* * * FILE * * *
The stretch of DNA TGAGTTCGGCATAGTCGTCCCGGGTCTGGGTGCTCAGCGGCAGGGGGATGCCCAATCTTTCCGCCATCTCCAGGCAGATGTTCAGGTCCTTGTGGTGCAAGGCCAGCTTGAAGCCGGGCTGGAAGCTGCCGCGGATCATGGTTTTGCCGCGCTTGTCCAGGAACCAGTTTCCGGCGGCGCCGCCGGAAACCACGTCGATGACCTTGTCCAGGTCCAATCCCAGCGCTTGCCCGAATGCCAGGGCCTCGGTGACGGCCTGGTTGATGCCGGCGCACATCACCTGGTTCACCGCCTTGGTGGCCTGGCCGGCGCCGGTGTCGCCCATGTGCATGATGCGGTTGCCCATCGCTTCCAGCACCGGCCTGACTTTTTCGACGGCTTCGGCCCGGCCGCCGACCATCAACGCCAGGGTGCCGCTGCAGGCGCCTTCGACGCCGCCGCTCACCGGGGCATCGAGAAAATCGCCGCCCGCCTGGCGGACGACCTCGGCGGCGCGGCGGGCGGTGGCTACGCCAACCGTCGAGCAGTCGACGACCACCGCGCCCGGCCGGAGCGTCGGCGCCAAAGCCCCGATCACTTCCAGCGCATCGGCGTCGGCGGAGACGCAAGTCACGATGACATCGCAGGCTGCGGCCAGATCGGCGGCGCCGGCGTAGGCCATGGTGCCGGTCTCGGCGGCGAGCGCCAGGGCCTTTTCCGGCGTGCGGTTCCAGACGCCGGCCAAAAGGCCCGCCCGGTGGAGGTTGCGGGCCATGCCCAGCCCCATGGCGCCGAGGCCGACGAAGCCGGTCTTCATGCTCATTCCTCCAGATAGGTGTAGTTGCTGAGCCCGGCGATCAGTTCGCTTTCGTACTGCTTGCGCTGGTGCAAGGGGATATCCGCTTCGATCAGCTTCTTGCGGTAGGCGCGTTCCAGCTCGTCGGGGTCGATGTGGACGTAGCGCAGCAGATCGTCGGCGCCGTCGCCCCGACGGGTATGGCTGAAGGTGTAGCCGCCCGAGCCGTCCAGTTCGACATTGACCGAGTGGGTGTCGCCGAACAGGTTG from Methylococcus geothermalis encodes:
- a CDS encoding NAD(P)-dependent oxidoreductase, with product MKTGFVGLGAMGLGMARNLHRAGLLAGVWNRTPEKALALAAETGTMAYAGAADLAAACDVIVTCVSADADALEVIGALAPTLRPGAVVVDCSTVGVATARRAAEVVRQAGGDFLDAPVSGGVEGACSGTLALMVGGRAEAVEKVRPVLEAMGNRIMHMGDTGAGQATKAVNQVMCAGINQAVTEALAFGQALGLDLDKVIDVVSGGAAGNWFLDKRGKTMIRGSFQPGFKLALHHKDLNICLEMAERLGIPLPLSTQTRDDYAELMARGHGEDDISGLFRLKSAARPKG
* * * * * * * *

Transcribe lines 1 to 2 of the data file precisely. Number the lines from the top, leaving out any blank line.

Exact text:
The stretch of DNA TGAGTTCGGCATAGTCGTCCCGGGTCTGGGTGCTCAGCGGCAGGGGGATGCCCAATCTTTCCGCCATCTCCAGGCAGATGTTCAGGTCCTTGTGGTGCAAGGCCAGCTTGAAGCCGGGCTGGAAGCTGCCGCGGATCATGGTTTTGCCGCGCTTGTCCAGGAACCAGTTTCCGGCGGCGCCGCCGGAAACCACGTCGATGACCTTGTCCAGGTCCAATCCCAGCGCTTGCCCGAATGCCAGGGCCTCGGTGACGGCCTGGTTGATGCCGGCGCACATCACCTGGTTCACCGCCTTGGTGGCCTGGCCGGCGCCGGTGTCGCCCATGTGCATGATGCGGTTGCCCATCGCTTCCAGCACCGGCCTGACTTTTTCGACGGCTTCGGCCCGGCCGCCGACCATCAACGCCAGGGTGCCGCTGCAGGCGCCTTCGACGCCGCCGCTCACCGGGGCATCGAGAAAATCGCCGCCCGCCTGGCGGACGACCTCGGCGGCGCGGCGGGCGGTGGCTACGCCAACCGTCGAGCAGTCGACGACCACCGCGCCCGGCCGGAGCGTCGGCGCCAAAGCCCCGATCACTTCCAGCGCATCGGCGTCGGCGGAGACGCAAGTCACGATGACATCGCAGGCTGCGGCCAGATCGGCGGCGCCGGCGTAGGCCATGGTGCCGGTCTCGGCGGCGAGCGCCAGGGCCTTTTCCGGCGTGCGGTTCCAGACGCCGGCCAAAAGGCCCGCCCGGTGGAGGTTGCGGGCCATGCCCAGCCCCATGGCGCCGAGGCCGACGAAGCCGGTCTTCATGCTCATTCCTCCAGATAGGTGTAGTTGCTGAGCCCGGCGATCAGTTCGCTTTCGTACTGCTTGCGCTGGTGCAAGGGGATATCCGCTTCGATCAGCTTCTTGCGGTAGGCGCGTTCCAGCTCGTCGGGGTCGATGTGGACGTAGCGCAGCAGATCGTCGGCGCCGTCGCCCCGACGGGTATGGCTGAAGGTGTAGCCGCCCGAGCCGTCCAGTTCGACATTGACCGAGTGGGTGTCGCCGAACAGGTTG from Methylococcus geothermalis encodes:
- a CDS encoding NAD(P)-dependent oxidoreductase, with product MKTGFVGLGAMGLGMARNLHRAGLLAGVWNRTPEKALALAAETGTMAYAGAADLAAACDVIVTCVSADADALEVIGALAPTLRPGAVVVDCSTVGVATARRAAEVVRQAGGDFLDAPVSGGVEGACSGTLALMVGGRAEAVEKVRPVLEAMGNRIMHMGDTGAGQATKAVNQVMCAGINQAVTEALAFGQALGLDLDKVIDVVSGGAAGNWFLDKRGKTMIRGSFQPGFKLALHHKDLNICLEMAERLGIPLPLSTQTRDDYAELMARGHGEDDISGLFRLKSAARPKG